Enter Clear Channel Communications, or "Cheap Channel," as a few insiders jokingly call it. In the winter of 1999, the San Antonio-based broadcasting behemoth bought the Cleveland "cluster" of Jacor stations to add to its staggering 1,200-property conglomerate. Its mantra of frugality permeated halls and offices. There was even talk of housing all five stations under one roof - and that happened in 2001, in a sprawling complex on Oak Tree Boulevard in Independence. Morale plummeted to depths I'd never seen before in the business.
In October 1999, I covered the exhumation of Marilyn Sheppard's body for DNA testing, so that her son, Sam Reese, could try to clear his dad's name for her 1954 murder in their lakefront home in Bay Village.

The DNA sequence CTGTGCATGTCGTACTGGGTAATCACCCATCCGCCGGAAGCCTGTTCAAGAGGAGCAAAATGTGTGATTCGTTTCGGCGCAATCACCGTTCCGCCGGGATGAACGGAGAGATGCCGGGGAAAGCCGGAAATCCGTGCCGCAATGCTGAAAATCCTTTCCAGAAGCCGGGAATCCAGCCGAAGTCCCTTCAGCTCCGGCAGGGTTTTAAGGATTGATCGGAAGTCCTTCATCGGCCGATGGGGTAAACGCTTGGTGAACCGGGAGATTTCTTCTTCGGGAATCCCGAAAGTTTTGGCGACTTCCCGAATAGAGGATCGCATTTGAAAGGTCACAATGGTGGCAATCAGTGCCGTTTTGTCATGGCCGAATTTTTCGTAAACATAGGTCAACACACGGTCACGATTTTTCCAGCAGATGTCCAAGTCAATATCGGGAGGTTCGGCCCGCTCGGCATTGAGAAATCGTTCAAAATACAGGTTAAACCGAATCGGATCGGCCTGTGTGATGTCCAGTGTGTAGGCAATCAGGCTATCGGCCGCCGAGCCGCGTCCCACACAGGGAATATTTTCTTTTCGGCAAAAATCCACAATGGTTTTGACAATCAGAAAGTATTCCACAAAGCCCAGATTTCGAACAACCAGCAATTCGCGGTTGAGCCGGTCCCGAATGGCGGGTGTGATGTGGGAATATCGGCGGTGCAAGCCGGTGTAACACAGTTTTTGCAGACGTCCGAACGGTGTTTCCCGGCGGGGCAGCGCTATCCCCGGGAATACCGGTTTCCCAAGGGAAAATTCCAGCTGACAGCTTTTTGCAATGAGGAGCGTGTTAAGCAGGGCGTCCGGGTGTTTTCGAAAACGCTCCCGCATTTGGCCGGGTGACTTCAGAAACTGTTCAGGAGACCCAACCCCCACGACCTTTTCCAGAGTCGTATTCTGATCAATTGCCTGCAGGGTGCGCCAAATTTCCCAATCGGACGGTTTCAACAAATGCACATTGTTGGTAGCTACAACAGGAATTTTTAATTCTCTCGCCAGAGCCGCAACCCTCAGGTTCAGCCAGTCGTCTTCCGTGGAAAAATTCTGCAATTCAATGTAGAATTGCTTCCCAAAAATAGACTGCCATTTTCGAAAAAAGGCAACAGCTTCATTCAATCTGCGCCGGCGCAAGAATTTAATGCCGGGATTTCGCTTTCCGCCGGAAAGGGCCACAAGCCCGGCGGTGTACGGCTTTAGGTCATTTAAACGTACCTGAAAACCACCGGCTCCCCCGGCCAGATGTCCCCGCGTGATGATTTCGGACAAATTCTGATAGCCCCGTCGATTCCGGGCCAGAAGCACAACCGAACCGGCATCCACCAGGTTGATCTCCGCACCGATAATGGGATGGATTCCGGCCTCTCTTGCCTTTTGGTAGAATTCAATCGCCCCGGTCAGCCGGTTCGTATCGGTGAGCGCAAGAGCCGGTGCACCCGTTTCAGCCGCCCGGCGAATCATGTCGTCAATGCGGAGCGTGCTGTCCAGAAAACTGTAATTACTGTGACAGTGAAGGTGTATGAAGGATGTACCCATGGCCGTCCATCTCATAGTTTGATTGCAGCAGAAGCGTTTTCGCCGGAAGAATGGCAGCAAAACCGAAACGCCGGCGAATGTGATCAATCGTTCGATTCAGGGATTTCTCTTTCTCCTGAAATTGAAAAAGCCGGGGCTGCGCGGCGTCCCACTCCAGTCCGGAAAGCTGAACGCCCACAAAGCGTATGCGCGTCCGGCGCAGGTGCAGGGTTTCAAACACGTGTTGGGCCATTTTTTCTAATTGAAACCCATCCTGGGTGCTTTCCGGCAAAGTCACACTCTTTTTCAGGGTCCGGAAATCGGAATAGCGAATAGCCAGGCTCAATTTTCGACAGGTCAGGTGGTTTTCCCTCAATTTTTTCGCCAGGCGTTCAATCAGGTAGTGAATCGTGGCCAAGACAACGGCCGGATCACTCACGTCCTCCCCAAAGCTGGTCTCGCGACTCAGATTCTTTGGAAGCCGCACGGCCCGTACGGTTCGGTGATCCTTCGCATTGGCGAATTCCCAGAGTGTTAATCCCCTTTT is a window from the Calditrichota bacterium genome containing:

Upon returning to the newsroom, an assignment editor told me to tailor-produce 35-second packages for not only Clear Channel's five Cleveland stations, but its newsrooms at WTVN in Columbus, WLW in Cincinnati, WKBN in Youngstown and WSPD in Toledo. Oh, and could I feed a copy of the report to the ABC radio network in New York? In other words, I would record one story and - through the magic of digital-audio editing - tag copies of it with my name and each set of call letters.
The result was humiliating. Not only had I whored my journalism skills for dark-suited pimps, I also felt like I had slept with 10 johns at the same time. As I told a buddy later that night over a couple of pitchers, I had essentially done the work of 10 reporters for a pittance. The next day, with little fanfare, I turned in my letter of resignation and walked out.